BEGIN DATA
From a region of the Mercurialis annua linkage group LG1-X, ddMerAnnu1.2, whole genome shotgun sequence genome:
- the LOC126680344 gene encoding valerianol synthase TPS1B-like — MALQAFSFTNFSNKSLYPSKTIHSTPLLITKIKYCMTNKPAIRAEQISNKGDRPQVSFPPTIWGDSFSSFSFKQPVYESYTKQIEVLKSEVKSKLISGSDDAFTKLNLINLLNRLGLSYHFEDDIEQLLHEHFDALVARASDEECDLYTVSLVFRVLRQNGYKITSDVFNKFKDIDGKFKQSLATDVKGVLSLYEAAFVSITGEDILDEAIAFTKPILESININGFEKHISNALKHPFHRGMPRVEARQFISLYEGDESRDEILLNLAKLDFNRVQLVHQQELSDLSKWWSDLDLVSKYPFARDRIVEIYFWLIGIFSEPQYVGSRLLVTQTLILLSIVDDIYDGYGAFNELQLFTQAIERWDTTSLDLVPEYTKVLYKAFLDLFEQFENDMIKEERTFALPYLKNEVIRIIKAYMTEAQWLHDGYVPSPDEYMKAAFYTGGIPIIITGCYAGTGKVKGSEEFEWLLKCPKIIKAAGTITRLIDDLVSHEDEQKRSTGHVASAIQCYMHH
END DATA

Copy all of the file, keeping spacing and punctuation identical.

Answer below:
From a region of the Mercurialis annua linkage group LG1-X, ddMerAnnu1.2, whole genome shotgun sequence genome:
- the LOC126680344 gene encoding valerianol synthase TPS1B-like — MALQAFSFTNFSNKSLYPSKTIHSTPLLITKIKYCMTNKPAIRAEQISNKGDRPQVSFPPTIWGDSFSSFSFKQPVYESYTKQIEVLKSEVKSKLISGSDDAFTKLNLINLLNRLGLSYHFEDDIEQLLHEHFDALVARASDEECDLYTVSLVFRVLRQNGYKITSDVFNKFKDIDGKFKQSLATDVKGVLSLYEAAFVSITGEDILDEAIAFTKPILESININGFEKHISNALKHPFHRGMPRVEARQFISLYEGDESRDEILLNLAKLDFNRVQLVHQQELSDLSKWWSDLDLVSKYPFARDRIVEIYFWLIGIFSEPQYVGSRLLVTQTLILLSIVDDIYDGYGAFNELQLFTQAIERWDTTSLDLVPEYTKVLYKAFLDLFEQFENDMIKEERTFALPYLKNEVIRIIKAYMTEAQWLHDGYVPSPDEYMKAAFYTGGIPIIITGCYAGTGKVKGSEEFEWLLKCPKIIKAAGTITRLIDDLVSHEDEQKRSTGHVASAIQCYMHH